>> +        READ_ONCE(*val);
>> +        put_page(page);
>> +    }
>> +}
>> +
>> +void kvm_s390_pv_unpin(struct kvm *kvm)
>> +{
>> +    unsigned long npages = kvm->arch.pv.guest_len / PAGE_SIZE;
>> +
>> +    mutex_lock(&kvm->slots_lock);
>> +    unpin_destroy(kvm->arch.gmap->pinned_pages, npages);
>> +    mutex_unlock(&kvm->slots_lock);
>> +}
>> +
>>   void kvm_s390_pv_dealloc_vm(struct kvm *kvm)
>>   {
>> +    vfree(kvm->arch.gmap->pinned_pages);
>> +    kvm->arch.gmap->pinned_pages = NULL;
>>       vfree(kvm->arch.pv.stor_var);
>>       free_pages(kvm->arch.pv.stor_base,
>>              get_order(uv_info.guest_base_stor_len));
>> @@ -28,7 +55,6 @@ int kvm_s390_pv_alloc_vm(struct kvm *kvm)
>>       unsigned long base = uv_info.guest_base_stor_len;
>>       unsigned long virt = uv_info.guest_virt_var_stor_len;
>>       unsigned long npages = 0, vlen = 0;
>> -    struct kvm_memslots *slots;
>>       struct kvm_memory_slot *memslot;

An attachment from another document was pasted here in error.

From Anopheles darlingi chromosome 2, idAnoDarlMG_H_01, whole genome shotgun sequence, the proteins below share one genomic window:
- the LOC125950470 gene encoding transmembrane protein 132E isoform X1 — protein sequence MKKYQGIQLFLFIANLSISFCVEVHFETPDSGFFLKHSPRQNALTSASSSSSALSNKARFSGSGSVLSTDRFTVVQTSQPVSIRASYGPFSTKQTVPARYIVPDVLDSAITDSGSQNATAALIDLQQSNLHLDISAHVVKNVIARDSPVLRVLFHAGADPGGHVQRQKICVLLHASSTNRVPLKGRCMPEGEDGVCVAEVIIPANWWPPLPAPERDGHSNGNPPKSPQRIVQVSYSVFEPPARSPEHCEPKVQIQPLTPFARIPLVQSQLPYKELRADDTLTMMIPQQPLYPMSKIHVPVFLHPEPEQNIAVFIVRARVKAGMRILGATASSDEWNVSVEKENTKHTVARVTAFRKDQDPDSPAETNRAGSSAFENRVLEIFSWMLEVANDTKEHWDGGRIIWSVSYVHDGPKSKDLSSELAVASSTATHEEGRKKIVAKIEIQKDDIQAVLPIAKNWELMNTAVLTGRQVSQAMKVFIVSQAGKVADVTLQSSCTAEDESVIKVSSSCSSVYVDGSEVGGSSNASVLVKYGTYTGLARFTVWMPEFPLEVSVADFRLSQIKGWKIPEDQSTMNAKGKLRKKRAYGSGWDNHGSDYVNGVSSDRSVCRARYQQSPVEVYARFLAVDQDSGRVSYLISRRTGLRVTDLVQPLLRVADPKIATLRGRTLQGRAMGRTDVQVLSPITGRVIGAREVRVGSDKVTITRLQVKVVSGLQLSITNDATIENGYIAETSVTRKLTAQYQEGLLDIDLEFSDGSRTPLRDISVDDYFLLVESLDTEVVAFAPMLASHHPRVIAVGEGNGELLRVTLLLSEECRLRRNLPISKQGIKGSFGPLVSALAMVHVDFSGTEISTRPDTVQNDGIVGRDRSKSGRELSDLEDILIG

>>         kvm->arch.pv.stor_var = NULL;
>> @@ -43,22 +69,26 @@ int kvm_s390_pv_alloc_vm(struct kvm *kvm)
>>        * Slots are sorted by GFN
>>        */
>>       mutex_lock(&kvm->slots_lock);
>> -    slots = kvm_memslots(kvm);
>> -    memslot = slots->memslots;
>> +    memslot = kvm_memslots(kvm)->memslots;
>>       npages = memslot->base_gfn + memslot->npages;
>> -
>>       mutex_unlock(&kvm->slots_lock);
>> +
>> +    kvm->arch.gmap->pinned_pages = vzalloc(npages * sizeof(struct page *));
>> +    if (!kvm->arch.gmap->pinned_pages)
>> +        goto out_err;
>>       kvm->arch.pv.guest_len = npages * PAGE_SIZE;
>>         /* Allocate variable storage */
>>       vlen = ALIGN(virt * ((npages * PAGE_SIZE) / HPAGE_SIZE), PAGE_SIZE);
>>       vlen += uv_info.guest_virt_base_stor_len;
>>       kvm->arch.pv.stor_var = vzalloc(vlen);
>> -    if (!kvm->arch.pv.stor_var) {
>> -        kvm_s390_pv_dealloc_vm(kvm);
>> -        return -ENOMEM;
>> -    }
>> +    if (!kvm->arch.pv.stor_var)
>> +        goto out_err;
>>       return 0;
>> +
>> +out_err:
>> +    kvm_s390_pv_dealloc_vm(kvm);
>> +    return -ENOMEM;
>>   }
>>     int kvm_s390_pv_destroy_vm(struct kvm *kvm)
>> @@ -216,6 +246,11 @@ int kvm_s390_pv_unpack(struct kvm *kvm, unsigned long addr, unsigned long size,
>>       for (i = 0; i < size / PAGE_SIZE; i++) {
>>           uvcb.gaddr = addr + i * PAGE_SIZE;
>>           uvcb.tweak[1] = i * PAGE_SIZE;
>> +        down_read(&kvm->mm->mmap_sem);
>> +        rc = kvm_s390_pv_pin_page(kvm->arch.gmap, uvcb.gaddr);
>> +        up_read(&kvm->mm->mmap_sem);
>> +        if (rc && (rc != -EEXIST))